La galerie de la Biennale

The city of Xijing (西京, "West Capital") does not yet exist on the maps, and yet it is the geographical pendant to Beijing (北京, "North Capital"), Nanjing (南京, "South Capital) and Tokyo (東京, "East Capital"). For several years now the Xijing Men – Gimhong Sok from Korea, Chen Shaoxiong from China and Ozawa Tsuyoshi from Japan – have been the embodiment, in every possible way, of a potential micro-nation that moves with the exhibitions they take part in – and which comprises three citizens from three nations long enmeshed in relationships of radical hostility. After their organisation of parallel Olympics in Beijing and the chance "discovery" of forged historical texts, the Xijing Men have "reconstructed" for the Biennale a model apartment – that of the president of Xijing Land – surrounded by sand and cactus. The Xijing flag and various videos bring the final touch to a project whose goal is the integration of Xijing as a city in its own right into the virtual world of Google and interactive maps.

With the support of the City of Lyon botanical gardens.

XIJING MEN
I Love Xijing - the daily life of Xijing President, 2009
Photos: Blaise Adilon
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An authorial biennale rooted in a museum project

The Lyon Biennale stemmed from a project by Lyon's Museum of Contemporary Art, directed by Thierry Raspail since its inception in 1984. From 1984-1988, the Biennale was preceded by an annual event entitled "October of the Arts", which ended with the exhibition "Colour Alone": The Experience of Monochrome". This retraced the adventure of monochrome, from the beginnings of Impressionism and the historical avant-gardes to topical work by artists ranging from Malevitch to Anish Kapoor. Staged in various venues around the city, "Colour Alone" was highly successful, making its mark and illustrating Lyon's potential for hosting an international event, following the Paris Biennale's closure in 1985. The event gave rise to the inaugural Lyon Biennale in September 1991.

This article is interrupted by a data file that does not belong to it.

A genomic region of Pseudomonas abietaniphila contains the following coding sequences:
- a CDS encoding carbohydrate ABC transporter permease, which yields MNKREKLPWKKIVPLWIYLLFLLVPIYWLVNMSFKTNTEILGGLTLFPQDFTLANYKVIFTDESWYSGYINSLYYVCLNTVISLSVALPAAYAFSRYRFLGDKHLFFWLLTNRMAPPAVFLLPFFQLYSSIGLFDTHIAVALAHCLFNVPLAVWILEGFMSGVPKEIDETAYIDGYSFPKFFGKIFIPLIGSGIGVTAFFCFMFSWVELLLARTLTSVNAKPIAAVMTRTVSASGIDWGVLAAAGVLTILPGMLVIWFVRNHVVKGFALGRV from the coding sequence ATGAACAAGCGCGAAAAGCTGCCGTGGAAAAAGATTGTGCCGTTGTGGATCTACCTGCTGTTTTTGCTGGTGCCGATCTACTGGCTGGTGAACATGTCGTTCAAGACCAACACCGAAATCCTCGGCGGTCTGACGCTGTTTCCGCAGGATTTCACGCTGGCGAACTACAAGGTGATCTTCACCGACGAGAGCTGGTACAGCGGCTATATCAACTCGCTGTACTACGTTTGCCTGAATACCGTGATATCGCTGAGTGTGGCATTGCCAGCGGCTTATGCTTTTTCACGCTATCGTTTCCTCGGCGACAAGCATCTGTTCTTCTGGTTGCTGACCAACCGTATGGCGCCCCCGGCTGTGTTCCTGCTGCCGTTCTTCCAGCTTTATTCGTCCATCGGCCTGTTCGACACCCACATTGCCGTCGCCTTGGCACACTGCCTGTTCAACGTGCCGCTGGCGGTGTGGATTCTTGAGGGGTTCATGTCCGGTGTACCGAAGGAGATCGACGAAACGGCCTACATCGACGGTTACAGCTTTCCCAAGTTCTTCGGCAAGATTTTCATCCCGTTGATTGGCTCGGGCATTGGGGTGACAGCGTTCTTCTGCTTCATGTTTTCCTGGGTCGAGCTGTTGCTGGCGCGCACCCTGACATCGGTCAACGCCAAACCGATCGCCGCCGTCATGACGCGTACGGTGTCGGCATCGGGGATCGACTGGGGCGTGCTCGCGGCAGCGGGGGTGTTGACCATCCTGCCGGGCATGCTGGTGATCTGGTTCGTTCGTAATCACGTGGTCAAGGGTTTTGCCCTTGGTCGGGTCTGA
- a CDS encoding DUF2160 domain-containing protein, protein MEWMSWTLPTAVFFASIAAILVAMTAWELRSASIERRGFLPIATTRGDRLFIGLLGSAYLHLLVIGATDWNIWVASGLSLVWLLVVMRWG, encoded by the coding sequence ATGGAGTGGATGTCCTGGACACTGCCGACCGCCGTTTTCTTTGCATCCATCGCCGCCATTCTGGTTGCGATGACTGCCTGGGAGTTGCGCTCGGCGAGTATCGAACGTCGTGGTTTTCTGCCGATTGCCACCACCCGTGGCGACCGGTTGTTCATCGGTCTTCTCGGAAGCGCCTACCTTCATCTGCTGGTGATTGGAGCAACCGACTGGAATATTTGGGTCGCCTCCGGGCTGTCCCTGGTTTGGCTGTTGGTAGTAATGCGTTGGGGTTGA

The desire to create an event capable of artistic self-renewal while building a stable, long-term project that bonded with its host territory led to an organisational model specific to the Lyon Biennale: an Artistic Director builds the event's identity over time, and for each edition chooses a curator/ curators with whom he collaborates closely to devise an artistic project.
The Lyon Biennale is therefore truly an authorial biennale and, as Jean-Hubert Martin noted, "a clever way of having themes addressed through the personalities of others". Each biennale provides the opportunity to explore a specific issue. Its nine editions thus far have formed three successive trilogies: the first devoted to History, the second to Globalisation, and the third to Temporality. They have been curated by an international array of art historians, critics and professional curators including: Harald Szeemann, Jean-Hubert Martin, Le Consortium (with Robert Nickas and Anne Pontégnie), Stéphanie Moisdon and Hans Ulrich Obrist, and now, in 2009, Hou Hanru.

 


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The Biennale of Lyon is a Les Biennales de Lyon event

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